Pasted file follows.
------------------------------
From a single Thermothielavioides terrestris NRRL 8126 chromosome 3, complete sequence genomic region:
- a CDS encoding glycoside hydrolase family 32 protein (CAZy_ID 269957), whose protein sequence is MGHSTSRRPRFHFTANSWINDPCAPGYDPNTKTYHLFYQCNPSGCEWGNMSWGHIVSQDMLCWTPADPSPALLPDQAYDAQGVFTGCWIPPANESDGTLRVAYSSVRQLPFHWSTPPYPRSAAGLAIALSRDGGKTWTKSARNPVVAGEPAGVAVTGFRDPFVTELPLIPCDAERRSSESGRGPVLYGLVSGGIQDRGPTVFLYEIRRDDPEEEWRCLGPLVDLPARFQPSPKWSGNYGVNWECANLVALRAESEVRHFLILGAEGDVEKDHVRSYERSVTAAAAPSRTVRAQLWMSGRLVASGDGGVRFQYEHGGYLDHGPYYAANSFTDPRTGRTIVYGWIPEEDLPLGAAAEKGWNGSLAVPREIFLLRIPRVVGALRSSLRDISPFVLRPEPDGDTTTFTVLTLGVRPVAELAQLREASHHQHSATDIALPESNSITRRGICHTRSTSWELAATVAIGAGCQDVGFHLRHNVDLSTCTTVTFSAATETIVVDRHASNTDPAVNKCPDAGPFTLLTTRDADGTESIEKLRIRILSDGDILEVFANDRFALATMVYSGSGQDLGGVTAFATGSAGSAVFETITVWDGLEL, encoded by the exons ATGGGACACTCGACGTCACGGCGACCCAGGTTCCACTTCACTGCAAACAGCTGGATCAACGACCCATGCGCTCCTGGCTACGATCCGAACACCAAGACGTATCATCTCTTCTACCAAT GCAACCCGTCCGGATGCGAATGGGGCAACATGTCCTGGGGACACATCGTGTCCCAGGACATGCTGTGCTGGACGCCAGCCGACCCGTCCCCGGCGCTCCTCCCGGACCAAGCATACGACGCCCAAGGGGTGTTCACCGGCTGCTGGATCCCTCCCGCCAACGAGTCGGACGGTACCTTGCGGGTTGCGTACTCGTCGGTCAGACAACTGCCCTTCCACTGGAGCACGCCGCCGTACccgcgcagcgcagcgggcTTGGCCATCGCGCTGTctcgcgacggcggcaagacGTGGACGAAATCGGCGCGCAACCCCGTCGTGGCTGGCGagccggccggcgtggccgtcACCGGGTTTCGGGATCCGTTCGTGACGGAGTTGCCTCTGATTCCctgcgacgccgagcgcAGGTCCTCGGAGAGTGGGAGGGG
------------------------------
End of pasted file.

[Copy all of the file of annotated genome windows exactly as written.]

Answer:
From a single Thermothielavioides terrestris NRRL 8126 chromosome 3, complete sequence genomic region:
- a CDS encoding glycoside hydrolase family 32 protein (CAZy_ID 269957), whose protein sequence is MGHSTSRRPRFHFTANSWINDPCAPGYDPNTKTYHLFYQCNPSGCEWGNMSWGHIVSQDMLCWTPADPSPALLPDQAYDAQGVFTGCWIPPANESDGTLRVAYSSVRQLPFHWSTPPYPRSAAGLAIALSRDGGKTWTKSARNPVVAGEPAGVAVTGFRDPFVTELPLIPCDAERRSSESGRGPVLYGLVSGGIQDRGPTVFLYEIRRDDPEEEWRCLGPLVDLPARFQPSPKWSGNYGVNWECANLVALRAESEVRHFLILGAEGDVEKDHVRSYERSVTAAAAPSRTVRAQLWMSGRLVASGDGGVRFQYEHGGYLDHGPYYAANSFTDPRTGRTIVYGWIPEEDLPLGAAAEKGWNGSLAVPREIFLLRIPRVVGALRSSLRDISPFVLRPEPDGDTTTFTVLTLGVRPVAELAQLREASHHQHSATDIALPESNSITRRGICHTRSTSWELAATVAIGAGCQDVGFHLRHNVDLSTCTTVTFSAATETIVVDRHASNTDPAVNKCPDAGPFTLLTTRDADGTESIEKLRIRILSDGDILEVFANDRFALATMVYSGSGQDLGGVTAFATGSAGSAVFETITVWDGLEL, encoded by the exons ATGGGACACTCGACGTCACGGCGACCCAGGTTCCACTTCACTGCAAACAGCTGGATCAACGACCCATGCGCTCCTGGCTACGATCCGAACACCAAGACGTATCATCTCTTCTACCAAT GCAACCCGTCCGGATGCGAATGGGGCAACATGTCCTGGGGACACATCGTGTCCCAGGACATGCTGTGCTGGACGCCAGCCGACCCGTCCCCGGCGCTCCTCCCGGACCAAGCATACGACGCCCAAGGGGTGTTCACCGGCTGCTGGATCCCTCCCGCCAACGAGTCGGACGGTACCTTGCGGGTTGCGTACTCGTCGGTCAGACAACTGCCCTTCCACTGGAGCACGCCGCCGTACccgcgcagcgcagcgggcTTGGCCATCGCGCTGTctcgcgacggcggcaagacGTGGACGAAATCGGCGCGCAACCCCGTCGTGGCTGGCGagccggccggcgtggccgtcACCGGGTTTCGGGATCCGTTCGTGACGGAGTTGCCTCTGATTCCctgcgacgccgagcgcAGGTCCTCGGAGAGTGGGAGGGG